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3 posts tagged with "use-case"

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· 14 min read
Prashanth Rao

Ever since the birth of database management systems (DBMSs), tabular relations and graphs have been the core data structures used to model application data in two broad classes of systems: relational DBMSs (RDBMS) and graph DBMSs (GDBMS).

In this post, we'll look at how to transform data that might exist in a typical relational system to a graph and load it into a Kùzu database. The aim of this post and the next one is to showcase "graph thinking"1, where you explore connections in your existing structured data and apply it to potentially uncover new insights.


The code to reproduce the workflow shown in this post can be found in the graphdb-demo repository. It uses Kùzu's Python API, but you are welcome to use the client API of your choice.

· 7 min read

IAMGraphViz Overview

Common Fate is a framework for managing complex cloud permissions. They provide tools to simplify access at scale to AWS, Azure, and Google Cloud accounts. You can learn about what you can do with Common Fate on their website. Here, we will talk about a recent proof of concept graph visualization tool called IAMGraphViz that Chang Liu (who is coauthoring this post) and I developed using Kùzu! IAMGraphViz is intended for infrastructure engineers to dig deep into the permission assignments in AWS IAM Identity Center using graph visualization. Using IAMGraphViz, one can easily visualize who has what type of access to different accounts on AWS as well as how they have access to these accounts. This is all done by analyzing the paths from users to accounts in a graph visualization, where the nodes and edges model users, accounts, groups, group memberships, permission sets and other entities in the AWS IAM Identity Center system.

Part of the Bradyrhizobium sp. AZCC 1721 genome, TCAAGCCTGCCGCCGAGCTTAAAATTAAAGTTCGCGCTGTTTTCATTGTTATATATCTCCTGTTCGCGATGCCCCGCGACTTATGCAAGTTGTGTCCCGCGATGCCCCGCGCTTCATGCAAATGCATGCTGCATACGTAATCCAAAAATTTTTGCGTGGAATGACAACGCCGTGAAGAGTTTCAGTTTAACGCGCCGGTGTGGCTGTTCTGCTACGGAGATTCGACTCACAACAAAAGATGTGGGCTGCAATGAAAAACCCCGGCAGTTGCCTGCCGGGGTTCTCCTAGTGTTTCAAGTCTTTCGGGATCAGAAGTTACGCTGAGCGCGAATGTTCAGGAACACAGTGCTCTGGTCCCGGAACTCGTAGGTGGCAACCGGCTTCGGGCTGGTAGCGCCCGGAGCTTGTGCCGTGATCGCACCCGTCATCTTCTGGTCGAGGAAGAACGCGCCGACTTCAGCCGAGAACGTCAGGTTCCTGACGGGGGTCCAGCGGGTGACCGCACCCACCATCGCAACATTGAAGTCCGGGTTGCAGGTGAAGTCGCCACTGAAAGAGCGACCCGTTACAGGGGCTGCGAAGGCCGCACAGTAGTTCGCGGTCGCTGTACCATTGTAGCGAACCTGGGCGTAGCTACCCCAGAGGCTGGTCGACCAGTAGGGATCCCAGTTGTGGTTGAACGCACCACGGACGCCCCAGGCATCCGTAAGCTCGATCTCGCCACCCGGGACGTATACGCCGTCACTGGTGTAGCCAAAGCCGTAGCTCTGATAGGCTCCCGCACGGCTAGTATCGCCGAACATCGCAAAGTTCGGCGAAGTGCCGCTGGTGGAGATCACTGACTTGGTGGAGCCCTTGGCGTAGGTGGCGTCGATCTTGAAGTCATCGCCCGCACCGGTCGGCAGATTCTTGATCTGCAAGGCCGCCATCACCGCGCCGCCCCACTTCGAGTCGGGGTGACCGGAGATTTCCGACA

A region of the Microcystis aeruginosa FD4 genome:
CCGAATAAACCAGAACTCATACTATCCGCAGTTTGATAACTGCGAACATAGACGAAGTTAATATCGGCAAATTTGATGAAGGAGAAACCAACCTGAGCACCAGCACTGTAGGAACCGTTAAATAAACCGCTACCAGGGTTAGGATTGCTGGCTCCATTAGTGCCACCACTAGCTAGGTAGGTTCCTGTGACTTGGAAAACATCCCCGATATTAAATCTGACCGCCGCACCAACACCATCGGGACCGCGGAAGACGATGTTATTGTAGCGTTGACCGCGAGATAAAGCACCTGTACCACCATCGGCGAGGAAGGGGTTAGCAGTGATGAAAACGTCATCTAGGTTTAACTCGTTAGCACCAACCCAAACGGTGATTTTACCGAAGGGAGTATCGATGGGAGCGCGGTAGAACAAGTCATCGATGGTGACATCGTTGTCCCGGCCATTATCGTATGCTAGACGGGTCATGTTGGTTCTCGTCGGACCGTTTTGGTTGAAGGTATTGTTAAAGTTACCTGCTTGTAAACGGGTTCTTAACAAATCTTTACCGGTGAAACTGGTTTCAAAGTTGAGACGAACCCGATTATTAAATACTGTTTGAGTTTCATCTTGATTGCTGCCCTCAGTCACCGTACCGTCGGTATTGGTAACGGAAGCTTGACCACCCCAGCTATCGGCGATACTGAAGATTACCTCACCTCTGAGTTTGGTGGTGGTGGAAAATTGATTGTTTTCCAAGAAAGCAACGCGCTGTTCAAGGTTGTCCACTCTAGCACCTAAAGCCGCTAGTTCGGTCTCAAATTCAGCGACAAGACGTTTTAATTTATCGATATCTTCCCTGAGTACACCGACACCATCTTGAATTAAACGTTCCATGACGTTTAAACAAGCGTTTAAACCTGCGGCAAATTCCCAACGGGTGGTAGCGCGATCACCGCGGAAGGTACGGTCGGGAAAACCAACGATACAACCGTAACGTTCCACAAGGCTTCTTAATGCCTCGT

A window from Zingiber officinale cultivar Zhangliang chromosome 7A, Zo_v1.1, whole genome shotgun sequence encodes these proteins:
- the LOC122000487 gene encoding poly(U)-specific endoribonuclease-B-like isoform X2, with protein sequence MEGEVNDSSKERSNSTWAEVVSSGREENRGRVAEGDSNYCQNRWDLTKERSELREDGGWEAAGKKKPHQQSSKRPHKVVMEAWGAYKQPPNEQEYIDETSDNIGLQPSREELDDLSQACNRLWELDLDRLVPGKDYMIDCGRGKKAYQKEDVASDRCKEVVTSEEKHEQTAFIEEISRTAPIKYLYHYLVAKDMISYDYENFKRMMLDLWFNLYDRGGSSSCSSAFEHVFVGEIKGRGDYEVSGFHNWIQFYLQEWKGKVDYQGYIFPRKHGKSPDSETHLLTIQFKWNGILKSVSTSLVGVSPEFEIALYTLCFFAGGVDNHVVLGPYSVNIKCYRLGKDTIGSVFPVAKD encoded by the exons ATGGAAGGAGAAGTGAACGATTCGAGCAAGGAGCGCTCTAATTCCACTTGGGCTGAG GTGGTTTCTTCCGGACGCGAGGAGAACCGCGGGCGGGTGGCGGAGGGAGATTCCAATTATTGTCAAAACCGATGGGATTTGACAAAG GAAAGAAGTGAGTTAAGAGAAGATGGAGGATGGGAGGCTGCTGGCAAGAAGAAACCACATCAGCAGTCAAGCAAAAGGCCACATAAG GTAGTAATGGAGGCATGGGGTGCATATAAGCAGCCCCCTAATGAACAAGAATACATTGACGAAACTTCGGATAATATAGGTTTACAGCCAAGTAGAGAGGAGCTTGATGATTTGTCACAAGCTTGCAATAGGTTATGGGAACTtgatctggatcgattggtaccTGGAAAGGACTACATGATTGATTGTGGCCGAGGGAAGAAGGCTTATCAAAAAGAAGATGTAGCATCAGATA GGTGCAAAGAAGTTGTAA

· 13 min read
Semih Salihoğlu

In this post, we'll walk through how to use Kùzu as a Pytorch Geometric (PyG) Remote Backend to train a GNN model on very large graphs that do not fit on your machine's RAM.

Let's start with a quick overview of PyG Remote Backends: PyG Remote Backends are plug-in replacements for PyG's in-memory graph and feature stores, so they can be used seamlessly with the rest of the PyG interfaces to develop your GNN models. If a PyG Remote Backend is a disk-based storage system, such as Kùzu, PyG will fetch subgraphs from Kùzu, which stores and scans its data from disk, allowing you to train models on very large graphs for which PyG's in-memory storage would run out of memory and fail.